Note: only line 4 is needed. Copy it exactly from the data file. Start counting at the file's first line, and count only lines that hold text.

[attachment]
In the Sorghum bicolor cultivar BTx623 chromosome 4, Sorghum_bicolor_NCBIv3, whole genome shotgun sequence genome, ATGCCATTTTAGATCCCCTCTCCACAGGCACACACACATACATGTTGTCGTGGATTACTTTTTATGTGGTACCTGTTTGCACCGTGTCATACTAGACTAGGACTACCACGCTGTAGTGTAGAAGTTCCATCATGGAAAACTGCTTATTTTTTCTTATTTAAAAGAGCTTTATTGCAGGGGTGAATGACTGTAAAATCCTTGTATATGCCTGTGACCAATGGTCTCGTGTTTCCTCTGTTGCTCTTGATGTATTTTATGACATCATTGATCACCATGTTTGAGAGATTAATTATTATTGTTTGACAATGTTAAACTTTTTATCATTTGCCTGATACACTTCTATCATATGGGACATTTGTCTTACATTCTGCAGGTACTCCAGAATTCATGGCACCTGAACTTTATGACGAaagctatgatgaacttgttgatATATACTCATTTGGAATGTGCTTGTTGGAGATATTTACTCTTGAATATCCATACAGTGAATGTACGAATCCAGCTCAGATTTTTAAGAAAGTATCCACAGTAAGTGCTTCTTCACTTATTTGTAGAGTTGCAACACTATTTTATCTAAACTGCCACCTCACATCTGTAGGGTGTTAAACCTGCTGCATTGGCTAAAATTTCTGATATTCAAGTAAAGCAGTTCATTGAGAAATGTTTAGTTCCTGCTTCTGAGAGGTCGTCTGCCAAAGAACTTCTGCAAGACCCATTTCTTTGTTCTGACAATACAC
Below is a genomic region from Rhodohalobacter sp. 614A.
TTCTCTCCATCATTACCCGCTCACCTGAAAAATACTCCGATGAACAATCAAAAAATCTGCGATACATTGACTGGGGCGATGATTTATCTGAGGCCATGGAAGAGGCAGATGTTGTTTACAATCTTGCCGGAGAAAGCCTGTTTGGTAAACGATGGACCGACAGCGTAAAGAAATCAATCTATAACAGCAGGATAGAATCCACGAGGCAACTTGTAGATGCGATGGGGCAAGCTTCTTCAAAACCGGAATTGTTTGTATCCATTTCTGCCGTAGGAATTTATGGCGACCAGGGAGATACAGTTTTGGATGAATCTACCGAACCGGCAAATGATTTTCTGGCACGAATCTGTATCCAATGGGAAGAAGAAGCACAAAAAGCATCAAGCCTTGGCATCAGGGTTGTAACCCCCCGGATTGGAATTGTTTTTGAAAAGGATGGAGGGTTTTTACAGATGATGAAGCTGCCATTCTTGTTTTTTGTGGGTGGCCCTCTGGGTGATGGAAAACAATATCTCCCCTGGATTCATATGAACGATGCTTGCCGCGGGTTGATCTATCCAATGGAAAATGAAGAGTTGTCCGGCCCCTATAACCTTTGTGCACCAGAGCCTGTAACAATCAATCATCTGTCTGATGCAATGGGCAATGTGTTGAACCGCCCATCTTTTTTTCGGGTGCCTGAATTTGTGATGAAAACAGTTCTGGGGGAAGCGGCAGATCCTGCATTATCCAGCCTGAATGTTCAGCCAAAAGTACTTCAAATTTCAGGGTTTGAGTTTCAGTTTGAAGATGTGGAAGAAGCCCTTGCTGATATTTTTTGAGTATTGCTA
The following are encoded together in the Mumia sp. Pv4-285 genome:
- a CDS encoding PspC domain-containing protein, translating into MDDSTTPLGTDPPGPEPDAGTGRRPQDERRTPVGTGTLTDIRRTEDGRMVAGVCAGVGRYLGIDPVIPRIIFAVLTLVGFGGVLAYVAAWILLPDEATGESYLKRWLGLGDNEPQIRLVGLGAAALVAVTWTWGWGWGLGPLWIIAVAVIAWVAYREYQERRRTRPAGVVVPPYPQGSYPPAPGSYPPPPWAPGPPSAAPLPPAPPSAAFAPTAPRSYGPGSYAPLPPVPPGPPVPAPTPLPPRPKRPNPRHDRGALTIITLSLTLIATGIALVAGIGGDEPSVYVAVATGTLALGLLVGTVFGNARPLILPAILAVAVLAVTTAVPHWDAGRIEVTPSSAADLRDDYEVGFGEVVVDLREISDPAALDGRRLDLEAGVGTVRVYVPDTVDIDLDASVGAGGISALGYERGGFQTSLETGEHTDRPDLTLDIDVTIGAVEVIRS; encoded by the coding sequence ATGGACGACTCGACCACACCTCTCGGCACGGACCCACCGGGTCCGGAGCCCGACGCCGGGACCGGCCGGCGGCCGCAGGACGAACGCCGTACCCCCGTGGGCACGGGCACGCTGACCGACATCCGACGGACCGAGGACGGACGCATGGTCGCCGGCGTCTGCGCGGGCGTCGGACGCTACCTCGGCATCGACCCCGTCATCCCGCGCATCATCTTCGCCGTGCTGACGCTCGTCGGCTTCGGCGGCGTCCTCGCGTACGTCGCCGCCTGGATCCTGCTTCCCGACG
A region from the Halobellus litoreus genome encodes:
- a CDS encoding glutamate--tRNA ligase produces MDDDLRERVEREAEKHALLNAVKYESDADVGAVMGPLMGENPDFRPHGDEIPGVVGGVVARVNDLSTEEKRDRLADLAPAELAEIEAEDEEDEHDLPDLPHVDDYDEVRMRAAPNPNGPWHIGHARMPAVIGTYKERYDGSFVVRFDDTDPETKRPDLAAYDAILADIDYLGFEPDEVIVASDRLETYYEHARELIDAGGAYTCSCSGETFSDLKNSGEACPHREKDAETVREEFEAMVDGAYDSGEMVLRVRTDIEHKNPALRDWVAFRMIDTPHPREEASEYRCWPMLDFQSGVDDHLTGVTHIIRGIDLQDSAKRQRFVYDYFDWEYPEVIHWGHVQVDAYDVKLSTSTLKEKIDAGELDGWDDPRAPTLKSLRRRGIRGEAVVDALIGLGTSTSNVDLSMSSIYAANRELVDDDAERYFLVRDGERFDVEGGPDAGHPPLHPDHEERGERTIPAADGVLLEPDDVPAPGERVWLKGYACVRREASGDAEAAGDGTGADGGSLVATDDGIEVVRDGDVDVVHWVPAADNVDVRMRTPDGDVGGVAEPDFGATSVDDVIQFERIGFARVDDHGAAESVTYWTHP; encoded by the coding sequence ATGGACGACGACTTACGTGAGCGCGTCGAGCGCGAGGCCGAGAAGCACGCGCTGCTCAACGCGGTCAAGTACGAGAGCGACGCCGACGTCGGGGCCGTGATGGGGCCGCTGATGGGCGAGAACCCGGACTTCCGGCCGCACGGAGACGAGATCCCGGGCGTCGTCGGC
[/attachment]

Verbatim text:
The following are encoded together in the Mumia sp. Pv4-285 genome: